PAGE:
Omnis model 313 goes from 1450 BC to 1970. That's pretty interesting, considering Bogg's first voyage with Jeffrey starts during the time of Moses' infancy, 1450 BC. The Omni automatically reset itself after going so far out of its time parameters when Bogg picked up Jeffrey in 1982. When Bogg and Jeffrey landed, the dials reverted back to the start date on the Omni and stuck in automatic mode.


The gold Omni Isaac Wolfstein used was a model 310, which had a variable range that went up to 1925 AD. There was a model 305, which was pewter and went from 1450 BC to 0 AD. The earliest Omni, the 314, was platinum and went from 0 AD to 1500 AD. The 316-50's "Open time calibration" meant that it has no territorial parameters, and can go anywhere in time.


The Hero Omni above was given to long-time fan Gregg Woods, with a letter from James Parriott –  "Glad you enjoyed Voyagers! We all loved making it. This is an Omni that we used for stunts (The metal ones were too dangerous.) Only 2 or 3 of these are still in existence. (I have the real Omnis.) Enjoy."


The "Hero Omni" was made of resin and painted gold. They were clipped to Hexum's belt for action scenes, like running, fighting, etc., and were glued closed to prevent them from flopping open and off the belt - potentially injuring or stumbling the actor. The light-up metal Omnis with turn-dial functions were larger and bulkier and used for the close-up shots as needed.

In the close-up photos of the Hero Omni used by Jon-Erik Hexum and Meeno Peluce, the 'V' and "Time waits for no man" text has faded. The inner portion has no dials or globe, you can see the glue spots where it was sealed and there's still dirt trapped in the belt clip.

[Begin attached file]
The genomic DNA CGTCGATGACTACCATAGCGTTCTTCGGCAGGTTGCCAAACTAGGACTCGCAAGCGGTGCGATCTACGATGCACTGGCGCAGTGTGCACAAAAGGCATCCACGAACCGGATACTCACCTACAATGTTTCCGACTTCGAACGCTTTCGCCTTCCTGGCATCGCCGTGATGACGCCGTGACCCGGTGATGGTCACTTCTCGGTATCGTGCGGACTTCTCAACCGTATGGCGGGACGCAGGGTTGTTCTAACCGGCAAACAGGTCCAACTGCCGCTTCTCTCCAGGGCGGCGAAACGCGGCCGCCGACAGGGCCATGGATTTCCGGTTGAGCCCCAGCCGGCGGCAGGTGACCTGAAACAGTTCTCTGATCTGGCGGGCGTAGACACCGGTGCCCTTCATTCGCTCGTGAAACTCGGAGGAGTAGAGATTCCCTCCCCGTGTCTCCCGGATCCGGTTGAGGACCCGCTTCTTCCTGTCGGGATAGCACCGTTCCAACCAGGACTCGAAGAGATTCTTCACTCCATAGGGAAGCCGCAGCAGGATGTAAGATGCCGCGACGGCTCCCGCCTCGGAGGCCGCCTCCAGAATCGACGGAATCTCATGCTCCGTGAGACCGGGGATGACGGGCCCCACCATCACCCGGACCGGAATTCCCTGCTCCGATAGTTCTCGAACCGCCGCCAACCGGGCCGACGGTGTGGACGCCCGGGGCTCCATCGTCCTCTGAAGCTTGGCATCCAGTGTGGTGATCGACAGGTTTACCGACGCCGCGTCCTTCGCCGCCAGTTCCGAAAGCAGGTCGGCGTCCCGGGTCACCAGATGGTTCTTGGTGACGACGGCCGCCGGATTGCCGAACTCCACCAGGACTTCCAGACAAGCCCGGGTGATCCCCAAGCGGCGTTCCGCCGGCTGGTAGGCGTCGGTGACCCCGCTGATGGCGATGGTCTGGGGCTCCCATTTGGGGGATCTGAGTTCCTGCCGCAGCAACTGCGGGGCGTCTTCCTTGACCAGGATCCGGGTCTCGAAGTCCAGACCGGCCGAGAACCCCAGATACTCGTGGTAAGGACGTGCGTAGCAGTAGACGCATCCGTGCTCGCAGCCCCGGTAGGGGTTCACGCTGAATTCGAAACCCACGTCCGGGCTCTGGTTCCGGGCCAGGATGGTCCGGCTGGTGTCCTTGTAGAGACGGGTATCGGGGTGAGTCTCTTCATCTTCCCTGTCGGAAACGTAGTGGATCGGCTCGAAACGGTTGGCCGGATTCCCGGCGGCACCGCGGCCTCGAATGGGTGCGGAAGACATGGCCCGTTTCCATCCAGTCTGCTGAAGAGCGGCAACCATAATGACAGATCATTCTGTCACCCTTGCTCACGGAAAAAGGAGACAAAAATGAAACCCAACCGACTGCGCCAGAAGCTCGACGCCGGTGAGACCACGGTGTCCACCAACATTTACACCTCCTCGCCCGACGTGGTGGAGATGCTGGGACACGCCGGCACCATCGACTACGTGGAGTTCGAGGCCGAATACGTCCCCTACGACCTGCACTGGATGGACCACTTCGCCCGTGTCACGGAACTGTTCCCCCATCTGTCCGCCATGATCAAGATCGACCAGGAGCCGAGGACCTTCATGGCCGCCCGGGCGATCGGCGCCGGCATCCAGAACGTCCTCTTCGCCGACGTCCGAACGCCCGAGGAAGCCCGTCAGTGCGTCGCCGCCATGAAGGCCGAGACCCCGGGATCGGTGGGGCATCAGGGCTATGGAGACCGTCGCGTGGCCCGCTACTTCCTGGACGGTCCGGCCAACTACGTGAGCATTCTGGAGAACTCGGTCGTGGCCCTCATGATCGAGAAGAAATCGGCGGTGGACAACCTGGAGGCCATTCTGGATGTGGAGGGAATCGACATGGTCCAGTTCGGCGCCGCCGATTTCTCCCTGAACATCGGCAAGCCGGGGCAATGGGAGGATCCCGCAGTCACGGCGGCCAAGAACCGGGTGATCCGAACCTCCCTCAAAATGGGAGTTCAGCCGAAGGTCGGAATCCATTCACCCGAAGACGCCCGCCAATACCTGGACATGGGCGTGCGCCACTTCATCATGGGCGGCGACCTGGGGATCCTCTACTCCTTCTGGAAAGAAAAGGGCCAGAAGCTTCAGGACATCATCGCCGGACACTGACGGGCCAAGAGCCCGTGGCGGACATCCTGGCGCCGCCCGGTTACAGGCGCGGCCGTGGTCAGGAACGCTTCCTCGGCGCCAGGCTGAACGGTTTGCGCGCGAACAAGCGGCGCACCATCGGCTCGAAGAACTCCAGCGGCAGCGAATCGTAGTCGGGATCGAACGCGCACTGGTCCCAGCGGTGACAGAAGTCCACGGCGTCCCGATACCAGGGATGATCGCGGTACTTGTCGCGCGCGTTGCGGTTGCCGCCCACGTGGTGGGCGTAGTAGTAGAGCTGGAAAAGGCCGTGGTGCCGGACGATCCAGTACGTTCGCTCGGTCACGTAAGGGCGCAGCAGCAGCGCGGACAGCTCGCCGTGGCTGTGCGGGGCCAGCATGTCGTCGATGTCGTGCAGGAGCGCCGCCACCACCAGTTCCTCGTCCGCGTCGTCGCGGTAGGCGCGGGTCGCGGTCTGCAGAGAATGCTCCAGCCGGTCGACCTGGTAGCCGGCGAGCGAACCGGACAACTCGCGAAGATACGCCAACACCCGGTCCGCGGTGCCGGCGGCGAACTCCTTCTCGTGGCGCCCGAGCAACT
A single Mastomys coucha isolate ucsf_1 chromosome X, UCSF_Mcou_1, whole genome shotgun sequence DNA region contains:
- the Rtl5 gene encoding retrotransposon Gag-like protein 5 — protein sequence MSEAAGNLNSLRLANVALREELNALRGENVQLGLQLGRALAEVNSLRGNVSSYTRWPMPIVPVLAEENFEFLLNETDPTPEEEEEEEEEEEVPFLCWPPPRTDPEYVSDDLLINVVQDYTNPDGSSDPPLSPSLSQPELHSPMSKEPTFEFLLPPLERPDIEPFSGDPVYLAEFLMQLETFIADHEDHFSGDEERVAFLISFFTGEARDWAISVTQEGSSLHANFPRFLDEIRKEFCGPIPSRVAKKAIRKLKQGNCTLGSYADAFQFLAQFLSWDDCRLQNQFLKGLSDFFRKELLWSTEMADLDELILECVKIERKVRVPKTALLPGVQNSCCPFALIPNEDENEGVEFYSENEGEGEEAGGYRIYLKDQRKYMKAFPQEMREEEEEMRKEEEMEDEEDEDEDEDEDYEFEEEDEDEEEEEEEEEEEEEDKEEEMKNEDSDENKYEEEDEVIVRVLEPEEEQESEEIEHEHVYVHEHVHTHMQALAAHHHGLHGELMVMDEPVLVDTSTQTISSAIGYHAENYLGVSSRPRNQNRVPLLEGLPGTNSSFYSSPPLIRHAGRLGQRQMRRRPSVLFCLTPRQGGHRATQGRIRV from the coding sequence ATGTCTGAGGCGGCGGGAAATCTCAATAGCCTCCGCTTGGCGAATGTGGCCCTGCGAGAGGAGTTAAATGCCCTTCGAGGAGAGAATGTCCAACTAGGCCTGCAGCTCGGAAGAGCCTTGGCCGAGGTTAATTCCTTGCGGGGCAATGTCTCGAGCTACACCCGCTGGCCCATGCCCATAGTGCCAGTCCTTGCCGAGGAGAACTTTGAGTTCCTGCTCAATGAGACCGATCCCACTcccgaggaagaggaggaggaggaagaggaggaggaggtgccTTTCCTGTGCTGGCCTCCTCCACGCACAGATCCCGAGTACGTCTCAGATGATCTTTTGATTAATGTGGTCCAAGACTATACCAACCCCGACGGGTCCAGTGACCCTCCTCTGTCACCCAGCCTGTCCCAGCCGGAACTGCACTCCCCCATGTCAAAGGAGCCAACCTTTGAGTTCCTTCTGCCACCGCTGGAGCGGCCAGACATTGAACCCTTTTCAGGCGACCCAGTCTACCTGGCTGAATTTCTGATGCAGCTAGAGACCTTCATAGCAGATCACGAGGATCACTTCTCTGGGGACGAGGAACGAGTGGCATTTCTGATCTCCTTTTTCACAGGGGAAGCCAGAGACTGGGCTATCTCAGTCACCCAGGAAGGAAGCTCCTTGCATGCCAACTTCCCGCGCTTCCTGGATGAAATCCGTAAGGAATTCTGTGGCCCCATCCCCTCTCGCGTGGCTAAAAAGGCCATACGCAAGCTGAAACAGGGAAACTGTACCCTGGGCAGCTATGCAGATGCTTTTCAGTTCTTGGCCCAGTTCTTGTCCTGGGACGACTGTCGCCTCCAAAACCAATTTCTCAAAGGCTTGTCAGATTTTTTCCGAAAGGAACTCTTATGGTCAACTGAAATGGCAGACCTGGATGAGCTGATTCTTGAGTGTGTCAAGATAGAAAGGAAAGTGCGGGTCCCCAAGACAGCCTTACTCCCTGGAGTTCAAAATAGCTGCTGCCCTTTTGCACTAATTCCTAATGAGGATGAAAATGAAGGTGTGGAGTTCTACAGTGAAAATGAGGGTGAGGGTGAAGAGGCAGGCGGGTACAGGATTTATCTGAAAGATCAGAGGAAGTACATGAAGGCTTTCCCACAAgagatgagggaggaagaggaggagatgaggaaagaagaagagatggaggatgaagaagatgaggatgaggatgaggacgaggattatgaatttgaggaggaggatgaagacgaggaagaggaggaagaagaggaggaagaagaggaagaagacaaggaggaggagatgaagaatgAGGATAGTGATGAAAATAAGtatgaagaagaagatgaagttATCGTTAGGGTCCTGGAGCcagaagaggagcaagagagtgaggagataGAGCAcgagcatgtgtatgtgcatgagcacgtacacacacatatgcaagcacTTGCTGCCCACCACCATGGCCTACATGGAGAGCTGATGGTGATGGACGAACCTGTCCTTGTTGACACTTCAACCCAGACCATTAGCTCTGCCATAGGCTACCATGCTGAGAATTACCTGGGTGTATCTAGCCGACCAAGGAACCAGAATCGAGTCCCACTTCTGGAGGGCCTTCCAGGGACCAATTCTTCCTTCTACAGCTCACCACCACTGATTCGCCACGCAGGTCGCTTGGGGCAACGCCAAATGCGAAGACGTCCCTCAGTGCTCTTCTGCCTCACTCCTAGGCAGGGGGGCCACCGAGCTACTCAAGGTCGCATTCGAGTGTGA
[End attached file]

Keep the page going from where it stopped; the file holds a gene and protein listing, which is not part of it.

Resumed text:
Some sources say 3 Omnis were made and James Parriott still has the originals in his possession. There are about 2-3  Hero Omnis somewhere in time. 

The Omni Memory Recorder

The Omni Memory Recorder

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Building an omni – The workshop from

Building an omni – The workshop from

The Resin Stunt Omni Framed

The Resin Stunt Omni Framed

A gift to a fan from James Parriott.

The Resin stunt Omni

The Resin stunt Omni

The back of the Resin stunt omni.

Beautiful image from fan Dennis Daugherty. A reproduction created by Replica Props.

Beautiful image from fan Dennis Daugherty. A reproduction created by Replica Props.

Beautiful image from fan Dennis Daugherty. A reproduction created by Replica Props.

Beautiful image from fan Dennis Daugherty. A reproduction created by Replica Props.

Beautiful image from fan Dennis Daugherty. A reproduction created by Replica Props.

Beautiful image from fan Dennis Daugherty. A reproduction created by Replica Props.

Beautiful image from fan Dennis Daugherty. A reproduction created by Replica Props.


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The Omni Memory Recorder is a rickety device used to extract the data from a Voyager's Omni. It is particularly useful in the courtrooms and makes its first and last appearance in "The Trial of Phineas Bogg."